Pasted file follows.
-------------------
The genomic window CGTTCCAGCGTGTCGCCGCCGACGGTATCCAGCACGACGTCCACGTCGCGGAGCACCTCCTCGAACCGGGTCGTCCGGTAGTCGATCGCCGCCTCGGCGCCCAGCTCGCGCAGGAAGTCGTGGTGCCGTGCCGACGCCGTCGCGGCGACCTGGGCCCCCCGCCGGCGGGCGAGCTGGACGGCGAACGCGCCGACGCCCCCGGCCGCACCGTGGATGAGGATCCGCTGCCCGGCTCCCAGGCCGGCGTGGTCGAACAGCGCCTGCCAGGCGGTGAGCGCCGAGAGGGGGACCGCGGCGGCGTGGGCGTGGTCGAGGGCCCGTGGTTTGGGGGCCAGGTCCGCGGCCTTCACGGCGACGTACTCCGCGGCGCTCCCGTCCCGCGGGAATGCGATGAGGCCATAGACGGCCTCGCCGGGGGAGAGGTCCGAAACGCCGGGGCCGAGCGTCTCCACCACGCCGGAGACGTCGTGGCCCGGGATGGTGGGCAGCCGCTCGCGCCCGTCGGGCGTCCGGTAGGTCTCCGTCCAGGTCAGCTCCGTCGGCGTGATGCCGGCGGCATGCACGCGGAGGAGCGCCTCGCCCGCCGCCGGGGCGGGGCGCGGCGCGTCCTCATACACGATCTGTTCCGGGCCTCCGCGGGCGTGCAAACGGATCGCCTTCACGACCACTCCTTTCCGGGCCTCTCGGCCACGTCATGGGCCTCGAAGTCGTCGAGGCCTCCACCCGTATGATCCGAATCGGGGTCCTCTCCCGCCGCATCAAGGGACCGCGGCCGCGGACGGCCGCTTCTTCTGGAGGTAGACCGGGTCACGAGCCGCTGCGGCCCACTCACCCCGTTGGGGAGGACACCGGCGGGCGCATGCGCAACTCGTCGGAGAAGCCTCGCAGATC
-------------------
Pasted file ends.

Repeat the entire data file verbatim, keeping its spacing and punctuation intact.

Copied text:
The genomic window CGTTCCAGCGTGTCGCCGCCGACGGTATCCAGCACGACGTCCACGTCGCGGAGCACCTCCTCGAACCGGGTCGTCCGGTAGTCGATCGCCGCCTCGGCGCCCAGCTCGCGCAGGAAGTCGTGGTGCCGTGCCGACGCCGTCGCGGCGACCTGGGCCCCCCGCCGGCGGGCGAGCTGGACGGCGAACGCGCCGACGCCCCCGGCCGCACCGTGGATGAGGATCCGCTGCCCGGCTCCCAGGCCGGCGTGGTCGAACAGCGCCTGCCAGGCGGTGAGCGCCGAGAGGGGGACCGCGGCGGCGTGGGCGTGGTCGAGGGCCCGTGGTTTGGGGGCCAGGTCCGCGGCCTTCACGGCGACGTACTCCGCGGCGCTCCCGTCCCGCGGGAATGCGATGAGGCCATAGACGGCCTCGCCGGGGGAGAGGTCCGAAACGCCGGGGCCGAGCGTCTCCACCACGCCGGAGACGTCGTGGCCCGGGATGGTGGGCAGCCGCTCGCGCCCGTCGGGCGTCCGGTAGGTCTCCGTCCAGGTCAGCTCCGTCGGCGTGATGCCGGCGGCATGCACGCGGAGGAGCGCCTCGCCCGCCGCCGGGGCGGGGCGCGGCGCGTCCTCATACACGATCTGTTCCGGGCCTCCGCGGGCGTGCAAACGGATCGCCTTCACGACCACTCCTTTCCGGGCCTCTCGGCCACGTCATGGGCCTCGAAGTCGTCGAGGCCTCCACCCGTATGATCCGAATCGGGGTCCTCTCCCGCCGCATCAAGGGACCGCGGCCGCGGACGGCCGCTTCTTCTGGAGGTAGACCGGGTCACGAGCCGCTGCGGCCCACTCACCCCGTTGGGGAGGACACCGGCGGGCGCATGCGCAACTCGTCGGAGAAGCCTCGCAGATC